By Porter Anderson, Editor-in-Chief | @Porter_Anderson
‘Sheer Quality, Originality’The shortlist for the International Dylan Thomas Prize has been released today (March 28), carrying a £30,000 purse for writers under 39.
Designed to commemorate the eponymous favorite son of Swansea, Wales (1914-1953), the prize since 2006 has been produced in partnership with Swansea University and “invokes Dylan Thomas’ memory to support the writers of today and nurture the talents of tomorrow.”
Independent publishers dominate this year, being responsible for five of the six titles on the shortlist.
And the list is a far-flung example of internationalism, with authors from SriLanka, the United Kingdom, Australia, and the United States.
The 2017 International Dylan Thomas Shortlist
- The Story of a Brief Marriage by Anuk Arudpragasam – Sri Lanka (Granta)
- Pigeon by Alys Conran – UK (Parthian)
- Cain by Luke Kennard – UK (Penned in the Margins)
- The High Places by Fiona McFarlane – Australia (Farrar, Straus & Giroux)
- The Essex Serpent by Sarah Perry – UK (Serpent’s Tail)
- Dog Run Moon: Stories by Callan Wink – US (Granta)
”This Dazzling List’
In a statement of rationale, the jury’s chair, Swansea Prof. Dai Smith is quoted in a prepared statement, saying, “From a deeply impressive longlist of 12 works of literature from across the globe, the judges, after a lengthy discussion, decided on six works whose sheer quality, originality and dazzle factor stood out.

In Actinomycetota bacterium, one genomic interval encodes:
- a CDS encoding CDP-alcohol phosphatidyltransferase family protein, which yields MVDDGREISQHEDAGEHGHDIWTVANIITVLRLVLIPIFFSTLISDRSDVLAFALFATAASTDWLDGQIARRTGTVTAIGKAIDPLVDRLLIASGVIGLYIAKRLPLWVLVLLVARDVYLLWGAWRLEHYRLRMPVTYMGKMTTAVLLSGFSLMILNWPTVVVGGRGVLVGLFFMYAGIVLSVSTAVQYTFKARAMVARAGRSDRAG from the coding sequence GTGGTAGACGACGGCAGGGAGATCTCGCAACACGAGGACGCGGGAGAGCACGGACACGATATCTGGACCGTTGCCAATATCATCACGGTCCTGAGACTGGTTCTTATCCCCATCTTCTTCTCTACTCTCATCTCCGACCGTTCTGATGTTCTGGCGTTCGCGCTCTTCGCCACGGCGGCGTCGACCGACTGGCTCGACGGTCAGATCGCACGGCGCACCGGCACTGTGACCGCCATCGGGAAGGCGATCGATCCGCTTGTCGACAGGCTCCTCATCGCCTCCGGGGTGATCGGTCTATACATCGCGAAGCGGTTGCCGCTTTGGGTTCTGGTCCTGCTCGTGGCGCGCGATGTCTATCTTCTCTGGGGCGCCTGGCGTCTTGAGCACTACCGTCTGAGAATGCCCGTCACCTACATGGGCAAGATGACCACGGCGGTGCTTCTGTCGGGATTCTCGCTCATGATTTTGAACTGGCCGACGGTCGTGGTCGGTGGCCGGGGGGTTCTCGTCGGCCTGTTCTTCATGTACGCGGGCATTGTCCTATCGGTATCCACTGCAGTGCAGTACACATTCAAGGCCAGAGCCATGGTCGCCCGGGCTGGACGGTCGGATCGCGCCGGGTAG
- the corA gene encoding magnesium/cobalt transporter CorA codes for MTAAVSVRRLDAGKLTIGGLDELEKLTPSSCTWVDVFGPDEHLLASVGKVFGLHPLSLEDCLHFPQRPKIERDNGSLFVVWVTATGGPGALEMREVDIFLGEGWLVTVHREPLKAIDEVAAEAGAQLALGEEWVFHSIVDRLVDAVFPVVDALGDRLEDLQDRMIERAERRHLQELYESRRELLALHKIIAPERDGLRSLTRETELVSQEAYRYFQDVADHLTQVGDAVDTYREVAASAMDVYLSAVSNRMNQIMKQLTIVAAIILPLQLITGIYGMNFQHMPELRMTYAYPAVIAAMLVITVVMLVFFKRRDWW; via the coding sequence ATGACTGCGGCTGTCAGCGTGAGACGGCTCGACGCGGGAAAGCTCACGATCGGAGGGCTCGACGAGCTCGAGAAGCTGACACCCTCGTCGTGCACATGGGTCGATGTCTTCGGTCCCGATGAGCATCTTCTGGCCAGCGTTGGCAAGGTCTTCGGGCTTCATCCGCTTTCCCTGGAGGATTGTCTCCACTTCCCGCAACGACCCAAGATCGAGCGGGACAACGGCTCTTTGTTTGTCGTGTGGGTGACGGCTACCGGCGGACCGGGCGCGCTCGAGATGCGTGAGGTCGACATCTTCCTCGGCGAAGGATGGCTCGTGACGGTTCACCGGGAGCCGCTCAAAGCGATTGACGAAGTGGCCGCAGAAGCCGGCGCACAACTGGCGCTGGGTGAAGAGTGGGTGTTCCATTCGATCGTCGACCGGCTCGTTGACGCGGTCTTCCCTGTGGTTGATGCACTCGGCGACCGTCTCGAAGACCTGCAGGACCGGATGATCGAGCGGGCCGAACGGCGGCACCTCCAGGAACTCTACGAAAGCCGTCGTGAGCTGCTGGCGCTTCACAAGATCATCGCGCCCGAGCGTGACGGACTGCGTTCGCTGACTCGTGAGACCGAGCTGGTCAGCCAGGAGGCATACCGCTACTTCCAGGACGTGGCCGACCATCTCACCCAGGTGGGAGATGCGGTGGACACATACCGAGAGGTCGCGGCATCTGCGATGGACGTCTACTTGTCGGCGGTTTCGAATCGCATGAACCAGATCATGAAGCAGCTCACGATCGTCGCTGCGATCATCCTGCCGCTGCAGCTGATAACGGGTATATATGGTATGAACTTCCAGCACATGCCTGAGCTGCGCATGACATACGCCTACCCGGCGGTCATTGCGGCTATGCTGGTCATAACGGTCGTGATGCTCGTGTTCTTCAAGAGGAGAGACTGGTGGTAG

“We have a novella from Sri Lanka, two collections of short stories, one from Australia and the other from the USA, a book of poetry and a novel from English authors, and a debut novel from Wales.
“They’re all winners in themselves, but the eventual overall winner, to be announced in Swansea on May 10, will again ensure, coming from this dazzling list, that the International Dylan Thomas Prize, in partnership with Swansea University, will amaze and delight readers around the world.”
Smith is accompanied by fellow judges poet and scholar, Prof. Kurt Heinzelman; Alison Hindell, Head of Audio Drama, UK for the BBC; novelist and Professor Sarah Moss; and author Prajwal Parajuly. Work eligible for this year’s award was published in calendar year 2016.
The May 10 date on which the winner will be announced precedes International Dylan Thomas Day on May 14. Last year’s winner was Max Porter for Grief Is the Thing With Feathers.